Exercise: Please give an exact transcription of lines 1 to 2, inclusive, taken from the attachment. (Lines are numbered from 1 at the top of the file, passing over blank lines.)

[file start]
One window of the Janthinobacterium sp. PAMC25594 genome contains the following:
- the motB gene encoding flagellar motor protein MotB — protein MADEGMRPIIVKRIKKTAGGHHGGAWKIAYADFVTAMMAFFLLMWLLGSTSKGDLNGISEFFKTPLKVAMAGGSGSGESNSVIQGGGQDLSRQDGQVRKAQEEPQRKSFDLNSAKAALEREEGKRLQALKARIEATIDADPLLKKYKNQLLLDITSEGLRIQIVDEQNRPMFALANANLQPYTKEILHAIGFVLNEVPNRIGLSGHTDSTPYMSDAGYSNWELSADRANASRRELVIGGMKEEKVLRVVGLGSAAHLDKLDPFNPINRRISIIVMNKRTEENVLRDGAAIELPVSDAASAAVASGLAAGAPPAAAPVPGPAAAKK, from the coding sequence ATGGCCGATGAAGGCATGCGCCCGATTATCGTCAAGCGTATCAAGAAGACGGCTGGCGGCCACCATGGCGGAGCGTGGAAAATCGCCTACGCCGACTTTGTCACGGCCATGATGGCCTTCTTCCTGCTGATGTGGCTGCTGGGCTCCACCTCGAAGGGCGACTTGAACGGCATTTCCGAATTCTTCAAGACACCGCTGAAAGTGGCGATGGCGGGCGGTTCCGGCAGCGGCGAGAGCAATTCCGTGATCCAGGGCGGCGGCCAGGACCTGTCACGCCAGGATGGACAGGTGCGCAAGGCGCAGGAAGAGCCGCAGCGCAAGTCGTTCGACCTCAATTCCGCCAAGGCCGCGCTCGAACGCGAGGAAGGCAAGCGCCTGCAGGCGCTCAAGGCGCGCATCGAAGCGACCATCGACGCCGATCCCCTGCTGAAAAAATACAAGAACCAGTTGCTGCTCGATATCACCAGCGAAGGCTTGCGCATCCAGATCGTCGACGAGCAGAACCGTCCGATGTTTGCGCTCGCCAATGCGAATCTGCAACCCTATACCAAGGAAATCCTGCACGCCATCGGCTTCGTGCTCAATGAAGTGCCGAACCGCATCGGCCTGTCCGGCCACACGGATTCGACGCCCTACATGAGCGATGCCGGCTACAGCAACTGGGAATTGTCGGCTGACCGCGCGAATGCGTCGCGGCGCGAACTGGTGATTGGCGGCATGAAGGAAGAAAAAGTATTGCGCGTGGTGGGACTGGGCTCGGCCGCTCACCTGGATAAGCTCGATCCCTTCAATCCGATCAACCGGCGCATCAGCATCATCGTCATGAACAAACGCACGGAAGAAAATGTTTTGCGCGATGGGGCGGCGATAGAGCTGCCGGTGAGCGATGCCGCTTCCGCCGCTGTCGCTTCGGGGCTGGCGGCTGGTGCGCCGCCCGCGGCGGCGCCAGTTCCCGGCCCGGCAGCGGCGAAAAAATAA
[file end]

One window of the Janthinobacterium sp. PAMC25594 genome contains the following:
- the motB gene encoding flagellar motor protein MotB — protein MADEGMRPIIVKRIKKTAGGHHGGAWKIAYADFVTAMMAFFLLMWLLGSTSKGDLNGISEFFKTPLKVAMAGGSGSGESNSVIQGGGQDLSRQDGQVRKAQEEPQRKSFDLNSAKAALEREEGKRLQALKARIEATIDADPLLKKYKNQLLLDITSEGLRIQIVDEQNRPMFALANANLQPYTKEILHAIGFVLNEVPNRIGLSGHTDSTPYMSDAGYSNWELSADRANASRRELVIGGMKEEKVLRVVGLGSAAHLDKLDPFNPINRRISIIVMNKRTEENVLRDGAAIELPVSDAASAAVASGLAAGAPPAAAPVPGPAAAKK, from the coding sequence ATGGCCGATGAAGGCATGCGCCCGATTATCGTCAAGCGTATCAAGAAGACGGCTGGCGGCCACCATGGCGGAGCGTGGAAAATCGCCTACGCCGACTTTGTCACGGCCATGATGGCCTTCTTCCTGCTGATGTGGCTGCTGGGCTCCACCTCGAAGGGCGACTTGAACGGCATTTCCGAATTCTTCAAGACACCGCTGAAAGTGGCGATGGCGGGCGGTTCCGGCAGCGGCGAGAGCAATTCCGTGATCCAGGGCGGCGGCCAGGACCTGTCACGCCAGGATGGACAGGTGCGCAAGGCGCAGGAAGAGCCGCAGCGCAAGTCGTTCGACCTCAATTCCGCCAAGGCCGCGCTCGAACGCGAGGAAGGCAAGCGCCTGCAGGCGCTCAAGGCGCGCATCGAAGCGACCATCGACGCCGATCCCCTGCTGAAAAAATACAAGAACCAGTTGCTGCTCGATATCACCAGCGAAGGCTTGCGCATCCAGATCGTCGACGAGCAGAACCGTCCGATGTTTGCGCTCGCCAATGCGAATCTGCAACCCTATACCAAGGAAATCCTGCACGCCATCGGCTTCGTGCTCAATGAAGTGCCGAACCGCATCGGCCTGTCCGGCCACACGGATTCGACGCCCTACATGAGCGATGCCGGCTACAGCAACTGGGAATTGTCGGCTGACCGCGCGAATGCGTCGCGGCGCGAACTGGTGATTGGCGGCATGAAGGAAGAAAAAGTATTGCGCGTGGTGGGACTGGGCTCGGCCGCTCACCTGGATAAGCTCGATCCCTTCAATCCGATCAACCGGCGCATCAGCATCATCGTCATGAACAAACGCACGGAAGAAAATGTTTTGCGCGATGGGGCGGCGATAGAGCTGCCGGTGAGCGATGCCGCTTCCGCCGCTGTCGCTTCGGGGCTGGCGGCTGGTGCGCCGCCCGCGGCGGCGCCAGTTCCCGGCCCGGCAGCGGCGAAAAAATAA